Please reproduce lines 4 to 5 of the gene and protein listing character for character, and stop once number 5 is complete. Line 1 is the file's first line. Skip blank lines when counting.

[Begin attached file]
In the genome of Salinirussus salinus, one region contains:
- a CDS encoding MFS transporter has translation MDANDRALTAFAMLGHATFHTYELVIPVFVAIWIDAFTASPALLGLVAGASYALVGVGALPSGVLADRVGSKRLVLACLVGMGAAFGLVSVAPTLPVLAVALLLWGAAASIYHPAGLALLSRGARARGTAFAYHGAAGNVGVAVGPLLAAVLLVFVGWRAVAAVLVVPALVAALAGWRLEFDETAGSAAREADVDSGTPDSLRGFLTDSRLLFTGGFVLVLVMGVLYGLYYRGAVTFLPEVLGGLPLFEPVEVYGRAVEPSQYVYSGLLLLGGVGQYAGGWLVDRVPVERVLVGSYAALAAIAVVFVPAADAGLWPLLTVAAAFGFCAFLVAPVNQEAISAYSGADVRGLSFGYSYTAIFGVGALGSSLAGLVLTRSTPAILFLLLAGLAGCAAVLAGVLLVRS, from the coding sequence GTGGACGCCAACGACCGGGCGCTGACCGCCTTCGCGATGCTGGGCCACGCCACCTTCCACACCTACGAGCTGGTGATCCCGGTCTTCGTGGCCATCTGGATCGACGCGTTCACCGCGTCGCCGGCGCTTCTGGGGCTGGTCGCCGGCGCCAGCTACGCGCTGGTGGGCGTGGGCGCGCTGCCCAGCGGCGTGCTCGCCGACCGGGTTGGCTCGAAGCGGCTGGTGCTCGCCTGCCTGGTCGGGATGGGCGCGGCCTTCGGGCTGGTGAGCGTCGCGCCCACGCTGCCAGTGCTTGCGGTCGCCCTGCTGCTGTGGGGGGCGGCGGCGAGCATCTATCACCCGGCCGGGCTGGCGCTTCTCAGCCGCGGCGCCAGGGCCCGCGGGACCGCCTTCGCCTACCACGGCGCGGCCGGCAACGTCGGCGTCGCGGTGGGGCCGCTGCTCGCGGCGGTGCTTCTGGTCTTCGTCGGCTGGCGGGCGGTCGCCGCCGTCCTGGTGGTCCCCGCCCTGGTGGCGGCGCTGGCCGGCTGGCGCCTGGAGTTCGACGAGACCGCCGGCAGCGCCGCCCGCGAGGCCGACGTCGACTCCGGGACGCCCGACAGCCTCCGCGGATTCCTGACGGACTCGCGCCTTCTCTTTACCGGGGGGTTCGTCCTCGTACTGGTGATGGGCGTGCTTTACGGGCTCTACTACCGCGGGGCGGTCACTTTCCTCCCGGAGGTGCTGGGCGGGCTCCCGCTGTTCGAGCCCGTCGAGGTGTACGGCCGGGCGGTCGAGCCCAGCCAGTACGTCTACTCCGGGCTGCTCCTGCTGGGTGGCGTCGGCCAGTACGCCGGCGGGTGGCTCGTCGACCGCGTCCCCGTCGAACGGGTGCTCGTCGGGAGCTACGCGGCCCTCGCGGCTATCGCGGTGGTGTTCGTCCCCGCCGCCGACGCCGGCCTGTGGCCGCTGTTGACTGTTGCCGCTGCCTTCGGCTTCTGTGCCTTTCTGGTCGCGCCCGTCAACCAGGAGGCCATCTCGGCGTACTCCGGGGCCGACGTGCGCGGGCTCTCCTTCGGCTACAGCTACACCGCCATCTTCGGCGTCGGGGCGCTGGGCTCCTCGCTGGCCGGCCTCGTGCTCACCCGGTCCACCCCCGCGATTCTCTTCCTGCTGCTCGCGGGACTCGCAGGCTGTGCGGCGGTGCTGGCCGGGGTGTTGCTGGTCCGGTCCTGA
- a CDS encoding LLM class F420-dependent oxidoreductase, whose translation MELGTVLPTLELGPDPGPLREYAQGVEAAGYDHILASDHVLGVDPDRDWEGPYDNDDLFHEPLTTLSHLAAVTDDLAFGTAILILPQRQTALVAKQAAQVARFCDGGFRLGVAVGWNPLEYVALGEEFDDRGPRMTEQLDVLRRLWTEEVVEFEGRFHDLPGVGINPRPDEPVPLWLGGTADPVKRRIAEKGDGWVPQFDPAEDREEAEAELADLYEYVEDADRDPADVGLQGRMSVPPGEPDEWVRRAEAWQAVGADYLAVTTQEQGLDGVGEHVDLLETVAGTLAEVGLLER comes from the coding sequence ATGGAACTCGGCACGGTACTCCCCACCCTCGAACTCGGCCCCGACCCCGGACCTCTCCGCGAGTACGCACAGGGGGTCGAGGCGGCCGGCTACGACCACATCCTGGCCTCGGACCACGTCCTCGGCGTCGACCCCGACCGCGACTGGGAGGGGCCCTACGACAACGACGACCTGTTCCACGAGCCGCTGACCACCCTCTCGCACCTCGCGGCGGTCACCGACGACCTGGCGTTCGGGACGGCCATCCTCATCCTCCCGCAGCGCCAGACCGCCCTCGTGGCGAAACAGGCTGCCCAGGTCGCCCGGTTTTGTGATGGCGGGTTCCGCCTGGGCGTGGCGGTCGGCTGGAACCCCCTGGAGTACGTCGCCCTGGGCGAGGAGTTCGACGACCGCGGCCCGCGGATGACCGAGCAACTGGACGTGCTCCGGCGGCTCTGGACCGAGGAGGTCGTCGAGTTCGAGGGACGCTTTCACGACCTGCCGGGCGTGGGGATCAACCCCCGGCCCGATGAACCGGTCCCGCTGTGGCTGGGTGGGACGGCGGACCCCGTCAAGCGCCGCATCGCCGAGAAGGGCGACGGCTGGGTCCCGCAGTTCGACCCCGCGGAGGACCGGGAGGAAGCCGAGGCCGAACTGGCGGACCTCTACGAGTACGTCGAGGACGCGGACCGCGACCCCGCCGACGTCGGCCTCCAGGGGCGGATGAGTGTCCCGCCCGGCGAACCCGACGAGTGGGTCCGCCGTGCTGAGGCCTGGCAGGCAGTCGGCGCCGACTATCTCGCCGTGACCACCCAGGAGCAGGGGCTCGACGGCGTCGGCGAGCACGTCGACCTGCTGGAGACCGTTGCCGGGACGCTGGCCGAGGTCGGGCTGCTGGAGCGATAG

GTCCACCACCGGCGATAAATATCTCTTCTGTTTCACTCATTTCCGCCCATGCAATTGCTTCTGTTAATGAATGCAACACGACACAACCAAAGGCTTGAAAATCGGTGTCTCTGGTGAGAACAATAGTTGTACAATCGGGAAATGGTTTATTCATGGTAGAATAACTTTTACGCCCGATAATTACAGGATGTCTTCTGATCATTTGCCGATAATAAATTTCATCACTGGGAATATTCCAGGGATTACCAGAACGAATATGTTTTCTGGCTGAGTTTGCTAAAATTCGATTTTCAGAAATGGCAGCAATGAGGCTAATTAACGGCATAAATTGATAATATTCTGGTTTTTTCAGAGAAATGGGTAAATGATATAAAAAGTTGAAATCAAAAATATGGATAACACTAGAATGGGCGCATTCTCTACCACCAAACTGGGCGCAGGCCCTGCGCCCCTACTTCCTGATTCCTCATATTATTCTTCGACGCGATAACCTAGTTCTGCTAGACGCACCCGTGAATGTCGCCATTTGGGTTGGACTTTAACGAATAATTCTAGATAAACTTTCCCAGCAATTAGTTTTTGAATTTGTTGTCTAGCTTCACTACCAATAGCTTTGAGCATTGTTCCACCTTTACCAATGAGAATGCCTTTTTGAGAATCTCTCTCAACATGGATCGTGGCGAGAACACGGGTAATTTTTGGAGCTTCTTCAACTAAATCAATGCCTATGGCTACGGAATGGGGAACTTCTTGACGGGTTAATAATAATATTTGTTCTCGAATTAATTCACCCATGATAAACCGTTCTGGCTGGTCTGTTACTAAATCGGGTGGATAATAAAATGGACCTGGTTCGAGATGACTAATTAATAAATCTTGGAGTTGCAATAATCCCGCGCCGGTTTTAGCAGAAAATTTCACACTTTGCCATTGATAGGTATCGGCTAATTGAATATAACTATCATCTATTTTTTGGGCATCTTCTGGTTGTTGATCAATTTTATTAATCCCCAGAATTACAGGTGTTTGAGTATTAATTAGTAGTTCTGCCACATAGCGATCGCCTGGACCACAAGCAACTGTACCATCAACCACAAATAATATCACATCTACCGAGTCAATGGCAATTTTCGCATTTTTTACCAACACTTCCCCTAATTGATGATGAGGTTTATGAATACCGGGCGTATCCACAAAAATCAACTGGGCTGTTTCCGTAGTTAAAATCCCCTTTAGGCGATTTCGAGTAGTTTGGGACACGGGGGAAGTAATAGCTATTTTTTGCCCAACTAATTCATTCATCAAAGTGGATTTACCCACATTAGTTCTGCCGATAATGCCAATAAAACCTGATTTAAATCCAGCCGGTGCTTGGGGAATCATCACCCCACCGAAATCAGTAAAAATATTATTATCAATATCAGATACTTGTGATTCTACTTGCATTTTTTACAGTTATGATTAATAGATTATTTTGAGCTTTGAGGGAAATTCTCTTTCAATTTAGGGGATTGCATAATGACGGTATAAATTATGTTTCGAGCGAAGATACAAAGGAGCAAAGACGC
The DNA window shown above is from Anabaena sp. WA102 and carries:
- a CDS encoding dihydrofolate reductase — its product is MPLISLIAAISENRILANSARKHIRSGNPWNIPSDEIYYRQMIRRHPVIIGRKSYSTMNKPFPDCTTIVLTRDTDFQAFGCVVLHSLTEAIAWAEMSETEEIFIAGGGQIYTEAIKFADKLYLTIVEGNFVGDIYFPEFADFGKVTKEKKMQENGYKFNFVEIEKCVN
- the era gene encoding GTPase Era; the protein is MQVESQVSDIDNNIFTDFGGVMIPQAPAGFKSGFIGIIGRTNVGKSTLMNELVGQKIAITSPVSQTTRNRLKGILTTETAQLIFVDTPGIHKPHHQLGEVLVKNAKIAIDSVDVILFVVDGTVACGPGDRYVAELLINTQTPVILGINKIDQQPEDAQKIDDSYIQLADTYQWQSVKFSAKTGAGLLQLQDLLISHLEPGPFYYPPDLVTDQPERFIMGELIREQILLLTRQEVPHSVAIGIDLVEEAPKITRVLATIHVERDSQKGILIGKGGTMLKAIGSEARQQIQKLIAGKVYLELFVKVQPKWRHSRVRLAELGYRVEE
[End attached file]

GTCCACCACCGGCGATAAATATCTCTTCTGTTTCACTCATTTCCGCCCATGCAATTGCTTCTGTTAATGAATGCAACACGACACAACCAAAGGCTTGAAAATCGGTGTCTCTGGTGAGAACAATAGTTGTACAATCGGGAAATGGTTTATTCATGGTAGAATAACTTTTACGCCCGATAATTACAGGATGTCTTCTGATCATTTGCCGATAATAAATTTCATCACTGGGAATATTCCAGGGATTACCAGAACGAATATGTTTTCTGGCTGAGTTTGCTAAAATTCGATTTTCAGAAATGGCAGCAATGAGGCTAATTAACGGCATAAATTGATAATATTCTGGTTTTTTCAGAGAAATGGGTAAATGATATAAAAAGTTGAAATCAAAAATATGGATAACACTAGAATGGGCGCATTCTCTACCACCAAACTGGGCGCAGGCCCTGCGCCCCTACTTCCTGATTCCTCATATTATTCTTCGACGCGATAACCTAGTTCTGCTAGACGCACCCGTGAATGTCGCCATTTGGGTTGGACTTTAACGAATAATTCTAGATAAACTTTCCCAGCAATTAGTTTTTGAATTTGTTGTCTAGCTTCACTACCAATAGCTTTGAGCATTGTTCCACCTTTACCAATGAGAATGCCTTTTTGAGAATCTCTCTCAACATGGATCGTGGCGAGAACACGGGTAATTTTTGGAGCTTCTTCAACTAAATCAATGCCTATGGCTACGGAATGGGGAACTTCTTGACGGGTTAATAATAATATTTGTTCTCGAATTAATTCACCCATGATAAACCGTTCTGGCTGGTCTGTTACTAAATCGGGTGGATAATAAAATGGACCTGGTTCGAGATGACTAATTAATAAATCTTGGAGTTGCAATAATCCCGCGCCGGTTTTAGCAGAAAATTTCACACTTTGCCATTGATAGGTATCGGCTAATTGAATATAACTATCATCTATTTTTTGGGCATCTTCTGGTTGTTGATCAATTTTATTAATCCCCAGAATTACAGGTGTTTGAGTATTAATTAGTAGTTCTGCCACATAGCGATCGCCTGGACCACAAGCAACTGTACCATCAACCACAAATAATATCACATCTACCGAGTCAATGGCAATTTTCGCATTTTTTACCAACACTTCCCCTAATTGATGATGAGGTTTATGAATACCGGGCGTATCCACAAAAATCAACTGGGCTGTTTCCGTAGTTAAAATCCCCTTTAGGCGATTTCGAGTAGTTTGGGACACGGGGGAAGTAATAGCTATTTTTTGCCCAACTAATTCATTCATCAAAGTGGATTTACCCACATTAGTTCTGCCGATAATGCCAATAAAACCTGATTTAAATCCAGCCGGTGCTTGGGGAATCATCACCCCACCGAAATCAGTAAAAATATTATTATCAATATCAGATACTTGTGATTCTACTTGCATTTTTTACAGTTATGATTAATAGATTATTTTGAGCTTTGAGGGAAATTCTCTTTCAATTTAGGGGATTGCATAATGACGGTATAAATTATGTTTCGAGCGAAGATACAAAGGAGCAAAGACGC
The DNA window shown above is from Anabaena sp. WA102 and carries: